Evaluation of the association between orofacial pain and dysphagia.

Evaluation of the association between orofacial pain and dysphagia. J Oral Sci. 2020;62(2):156-159 Authors: Tsujimura T, Inoue M Abstract Swallowing has a vital function in airway protection and is the next step after mastication. Swallowing impairment, which is known as dysphagia, is frequently accompanied by pain. Previous clinical studies have shown that orofacial pain affects swallowing function. Thus, it was hypothesized that orofacial noxious inputs may modulate swallowing function. Previous studies using anesthetized animals has proposed that the facial skin-nucleus tractus solitarii (NTS), masseter muscle-NTS, lingual muscle-NTS, and lingual muscle-paratrigeminal nucleus-NTS pathways may be involved in the inhibition of swallowing caused by facial, masseter, and lingual pain. Moreover, the activation of gamma-aminobutyric acidergic NTS neurons is involved in the inhibition of the swallowing reflex following trigeminal noxious inputs. This review focused on the recent management of dysphagia, neural mechanisms of swallowing, and relationship between orofacial pain and swallowing function. This and other future studies in this field can provide a better understanding of both normal and impaired swallowing and can help develop a new approach to treat patients with dysphagia and orofacial pain. PMID: 32224568 [PubMed - indexed for MEDLINE]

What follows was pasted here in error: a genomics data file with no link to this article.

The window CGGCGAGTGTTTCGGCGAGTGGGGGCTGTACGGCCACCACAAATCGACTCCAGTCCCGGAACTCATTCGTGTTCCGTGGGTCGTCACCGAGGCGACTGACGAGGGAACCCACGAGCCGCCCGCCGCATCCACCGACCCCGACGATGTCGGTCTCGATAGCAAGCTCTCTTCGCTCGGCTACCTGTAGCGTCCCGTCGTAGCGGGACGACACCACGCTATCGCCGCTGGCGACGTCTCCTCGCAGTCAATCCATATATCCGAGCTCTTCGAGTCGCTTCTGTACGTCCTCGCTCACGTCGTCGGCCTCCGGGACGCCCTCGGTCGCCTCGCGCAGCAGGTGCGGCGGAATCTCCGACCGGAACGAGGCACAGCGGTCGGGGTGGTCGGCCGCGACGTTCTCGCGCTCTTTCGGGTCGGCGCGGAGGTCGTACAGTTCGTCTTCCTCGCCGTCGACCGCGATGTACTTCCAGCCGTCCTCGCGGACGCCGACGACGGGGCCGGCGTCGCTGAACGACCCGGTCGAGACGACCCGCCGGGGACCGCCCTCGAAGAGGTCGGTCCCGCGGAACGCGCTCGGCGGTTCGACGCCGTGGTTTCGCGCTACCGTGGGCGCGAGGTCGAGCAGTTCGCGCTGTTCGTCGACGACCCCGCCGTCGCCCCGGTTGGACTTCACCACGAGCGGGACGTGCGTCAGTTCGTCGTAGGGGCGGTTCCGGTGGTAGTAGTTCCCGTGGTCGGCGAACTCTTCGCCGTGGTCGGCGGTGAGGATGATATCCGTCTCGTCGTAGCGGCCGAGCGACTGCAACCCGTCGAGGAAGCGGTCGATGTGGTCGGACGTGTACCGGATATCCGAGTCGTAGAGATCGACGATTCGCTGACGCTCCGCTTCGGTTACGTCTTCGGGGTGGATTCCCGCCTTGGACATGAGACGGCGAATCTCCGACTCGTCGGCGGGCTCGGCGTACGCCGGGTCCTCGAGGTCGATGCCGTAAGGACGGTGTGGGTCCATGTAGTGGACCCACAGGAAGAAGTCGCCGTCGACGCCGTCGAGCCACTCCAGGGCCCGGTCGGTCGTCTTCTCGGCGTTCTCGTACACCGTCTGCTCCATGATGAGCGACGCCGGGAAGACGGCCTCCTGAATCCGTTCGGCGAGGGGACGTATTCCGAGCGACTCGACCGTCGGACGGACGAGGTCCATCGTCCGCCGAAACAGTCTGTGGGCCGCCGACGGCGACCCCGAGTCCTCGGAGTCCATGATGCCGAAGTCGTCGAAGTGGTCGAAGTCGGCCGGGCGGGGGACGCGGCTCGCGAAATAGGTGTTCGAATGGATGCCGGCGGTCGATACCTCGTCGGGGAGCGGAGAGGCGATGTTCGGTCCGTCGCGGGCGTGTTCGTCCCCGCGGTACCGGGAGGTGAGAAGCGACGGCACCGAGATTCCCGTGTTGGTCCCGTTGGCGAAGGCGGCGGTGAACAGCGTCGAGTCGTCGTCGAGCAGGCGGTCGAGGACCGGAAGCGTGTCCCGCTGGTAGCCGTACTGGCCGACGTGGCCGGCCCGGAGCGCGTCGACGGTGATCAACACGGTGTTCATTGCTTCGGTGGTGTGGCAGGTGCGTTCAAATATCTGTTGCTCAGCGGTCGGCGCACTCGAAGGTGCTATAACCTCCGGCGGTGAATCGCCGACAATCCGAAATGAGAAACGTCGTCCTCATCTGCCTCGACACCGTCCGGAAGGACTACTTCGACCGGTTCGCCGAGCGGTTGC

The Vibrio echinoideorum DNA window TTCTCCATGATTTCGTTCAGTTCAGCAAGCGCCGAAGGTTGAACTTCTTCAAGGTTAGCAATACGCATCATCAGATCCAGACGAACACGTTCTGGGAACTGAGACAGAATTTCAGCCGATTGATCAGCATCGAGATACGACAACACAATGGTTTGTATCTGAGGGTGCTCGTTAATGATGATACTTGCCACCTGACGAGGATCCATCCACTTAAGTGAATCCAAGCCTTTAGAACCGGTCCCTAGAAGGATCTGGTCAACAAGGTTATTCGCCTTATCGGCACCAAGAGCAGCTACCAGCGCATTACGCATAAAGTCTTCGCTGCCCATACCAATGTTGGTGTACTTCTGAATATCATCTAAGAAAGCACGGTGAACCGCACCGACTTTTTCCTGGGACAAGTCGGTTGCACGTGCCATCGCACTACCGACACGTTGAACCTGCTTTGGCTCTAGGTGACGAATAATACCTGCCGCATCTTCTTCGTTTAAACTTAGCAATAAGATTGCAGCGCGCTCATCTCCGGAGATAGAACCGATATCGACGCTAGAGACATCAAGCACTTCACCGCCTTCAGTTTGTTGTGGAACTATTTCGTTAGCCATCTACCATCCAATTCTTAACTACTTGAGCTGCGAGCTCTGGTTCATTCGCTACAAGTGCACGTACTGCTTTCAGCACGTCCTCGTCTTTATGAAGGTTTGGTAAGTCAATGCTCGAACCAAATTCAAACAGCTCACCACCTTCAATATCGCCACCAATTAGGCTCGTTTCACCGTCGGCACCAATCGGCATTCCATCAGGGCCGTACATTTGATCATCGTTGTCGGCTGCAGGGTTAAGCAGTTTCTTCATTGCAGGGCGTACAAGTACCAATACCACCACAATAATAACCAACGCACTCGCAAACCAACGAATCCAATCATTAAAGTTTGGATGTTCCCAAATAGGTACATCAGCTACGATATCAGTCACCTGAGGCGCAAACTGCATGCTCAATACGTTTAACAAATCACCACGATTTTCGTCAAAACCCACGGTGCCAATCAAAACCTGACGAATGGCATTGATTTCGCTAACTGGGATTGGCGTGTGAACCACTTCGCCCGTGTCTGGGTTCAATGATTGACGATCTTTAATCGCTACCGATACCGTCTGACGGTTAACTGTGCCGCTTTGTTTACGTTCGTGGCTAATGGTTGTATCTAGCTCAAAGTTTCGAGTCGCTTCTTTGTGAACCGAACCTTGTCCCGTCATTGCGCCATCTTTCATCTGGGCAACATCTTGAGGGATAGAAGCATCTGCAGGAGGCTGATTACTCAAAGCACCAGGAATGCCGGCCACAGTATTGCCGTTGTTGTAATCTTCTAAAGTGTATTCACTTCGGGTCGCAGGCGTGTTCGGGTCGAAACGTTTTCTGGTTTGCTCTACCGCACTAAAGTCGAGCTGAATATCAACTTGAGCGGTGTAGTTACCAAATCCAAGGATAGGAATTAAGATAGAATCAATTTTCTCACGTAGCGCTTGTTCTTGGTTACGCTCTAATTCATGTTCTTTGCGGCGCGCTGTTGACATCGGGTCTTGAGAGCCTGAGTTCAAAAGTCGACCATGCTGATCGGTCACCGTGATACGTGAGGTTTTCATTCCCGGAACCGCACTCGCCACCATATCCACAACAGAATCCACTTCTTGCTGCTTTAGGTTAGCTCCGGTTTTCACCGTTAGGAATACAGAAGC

Source: Journal of oral science - Category: Dentistry Tags: J Oral Sci Source Type: research

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